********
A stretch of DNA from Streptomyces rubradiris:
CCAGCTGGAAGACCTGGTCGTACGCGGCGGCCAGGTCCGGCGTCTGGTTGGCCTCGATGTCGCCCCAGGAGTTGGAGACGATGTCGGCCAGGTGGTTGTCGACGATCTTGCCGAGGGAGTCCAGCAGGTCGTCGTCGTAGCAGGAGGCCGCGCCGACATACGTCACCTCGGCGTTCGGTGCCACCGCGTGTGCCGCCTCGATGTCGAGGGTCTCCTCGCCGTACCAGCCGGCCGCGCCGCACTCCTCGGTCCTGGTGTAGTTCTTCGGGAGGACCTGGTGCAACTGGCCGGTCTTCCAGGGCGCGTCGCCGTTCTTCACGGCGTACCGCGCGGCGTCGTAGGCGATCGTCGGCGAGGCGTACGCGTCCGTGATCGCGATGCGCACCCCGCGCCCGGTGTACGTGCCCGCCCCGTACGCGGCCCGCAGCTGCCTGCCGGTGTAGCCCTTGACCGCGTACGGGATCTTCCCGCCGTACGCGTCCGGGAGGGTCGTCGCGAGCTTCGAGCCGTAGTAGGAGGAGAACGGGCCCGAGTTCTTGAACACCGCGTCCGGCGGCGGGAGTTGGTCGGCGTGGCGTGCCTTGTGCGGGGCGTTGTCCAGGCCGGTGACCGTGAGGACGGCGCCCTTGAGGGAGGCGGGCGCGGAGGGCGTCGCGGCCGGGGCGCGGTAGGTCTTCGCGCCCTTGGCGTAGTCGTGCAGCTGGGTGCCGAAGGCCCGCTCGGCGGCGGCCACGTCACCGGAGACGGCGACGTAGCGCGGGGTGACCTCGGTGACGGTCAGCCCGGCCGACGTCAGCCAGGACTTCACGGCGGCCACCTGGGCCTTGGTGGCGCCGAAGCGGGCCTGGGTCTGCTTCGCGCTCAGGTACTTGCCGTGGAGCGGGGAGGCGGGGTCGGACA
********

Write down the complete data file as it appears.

A stretch of DNA from Streptomyces rubradiris:
CCAGCTGGAAGACCTGGTCGTACGCGGCGGCCAGGTCCGGCGTCTGGTTGGCCTCGATGTCGCCCCAGGAGTTGGAGACGATGTCGGCCAGGTGGTTGTCGACGATCTTGCCGAGGGAGTCCAGCAGGTCGTCGTCGTAGCAGGAGGCCGCGCCGACATACGTCACCTCGGCGTTCGGTGCCACCGCGTGTGCCGCCTCGATGTCGAGGGTCTCCTCGCCGTACCAGCCGGCCGCGCCGCACTCCTCGGTCCTGGTGTAGTTCTTCGGGAGGACCTGGTGCAACTGGCCGGTCTTCCAGGGCGCGTCGCCGTTCTTCACGGCGTACCGCGCGGCGTCGTAGGCGATCGTCGGCGAGGCGTACGCGTCCGTGATCGCGATGCGCACCCCGCGCCCGGTGTACGTGCCCGCCCCGTACGCGGCCCGCAGCTGCCTGCCGGTGTAGCCCTTGACCGCGTACGGGATCTTCCCGCCGTACGCGTCCGGGAGGGTCGTCGCGAGCTTCGAGCCGTAGTAGGAGGAGAACGGGCCCGAGTTCTTGAACACCGCGTCCGGCGGCGGGAGTTGGTCGGCGTGGCGTGCCTTGTGCGGGGCGTTGTCCAGGCCGGTGACCGTGAGGACGGCGCCCTTGAGGGAGGCGGGCGCGGAGGGCGTCGCGGCCGGGGCGCGGTAGGTCTTCGCGCCCTTGGCGTAGTCGTGCAGCTGGGTGCCGAAGGCCCGCTCGGCGGCGGCCACGTCACCGGAGACGGCGACGTAGCGCGGGGTGACCTCGGTGACGGTCAGCCCGGCCGACGTCAGCCAGGACTTCACGGCGGCCACCTGGGCCTTGGTGGCGCCGAAGCGGGCCTGGGTCTGCTTCGCGCTCAGGTACTTGCCGTGGAGCGGGGAGGCGGGGTCGGACA